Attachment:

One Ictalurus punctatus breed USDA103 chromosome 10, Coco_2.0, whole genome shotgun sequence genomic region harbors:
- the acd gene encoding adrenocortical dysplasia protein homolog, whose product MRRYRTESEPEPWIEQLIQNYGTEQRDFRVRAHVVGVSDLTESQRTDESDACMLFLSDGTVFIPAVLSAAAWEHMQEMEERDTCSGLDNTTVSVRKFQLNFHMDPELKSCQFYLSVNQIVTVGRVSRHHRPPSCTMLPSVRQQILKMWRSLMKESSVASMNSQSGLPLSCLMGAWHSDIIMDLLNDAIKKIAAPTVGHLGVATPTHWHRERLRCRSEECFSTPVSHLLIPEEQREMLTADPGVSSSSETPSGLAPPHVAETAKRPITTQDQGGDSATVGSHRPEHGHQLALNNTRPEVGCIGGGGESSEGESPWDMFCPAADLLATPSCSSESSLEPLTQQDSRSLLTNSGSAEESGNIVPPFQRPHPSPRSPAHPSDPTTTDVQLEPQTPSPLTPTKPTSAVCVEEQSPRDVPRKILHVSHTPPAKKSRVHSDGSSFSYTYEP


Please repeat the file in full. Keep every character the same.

One Ictalurus punctatus breed USDA103 chromosome 10, Coco_2.0, whole genome shotgun sequence genomic region harbors:
- the acd gene encoding adrenocortical dysplasia protein homolog, whose product MRRYRTESEPEPWIEQLIQNYGTEQRDFRVRAHVVGVSDLTESQRTDESDACMLFLSDGTVFIPAVLSAAAWEHMQEMEERDTCSGLDNTTVSVRKFQLNFHMDPELKSCQFYLSVNQIVTVGRVSRHHRPPSCTMLPSVRQQILKMWRSLMKESSVASMNSQSGLPLSCLMGAWHSDIIMDLLNDAIKKIAAPTVGHLGVATPTHWHRERLRCRSEECFSTPVSHLLIPEEQREMLTADPGVSSSSETPSGLAPPHVAETAKRPITTQDQGGDSATVGSHRPEHGHQLALNNTRPEVGCIGGGGESSEGESPWDMFCPAADLLATPSCSSESSLEPLTQQDSRSLLTNSGSAEESGNIVPPFQRPHPSPRSPAHPSDPTTTDVQLEPQTPSPLTPTKPTSAVCVEEQSPRDVPRKILHVSHTPPAKKSRVHSDGSSFSYTYEP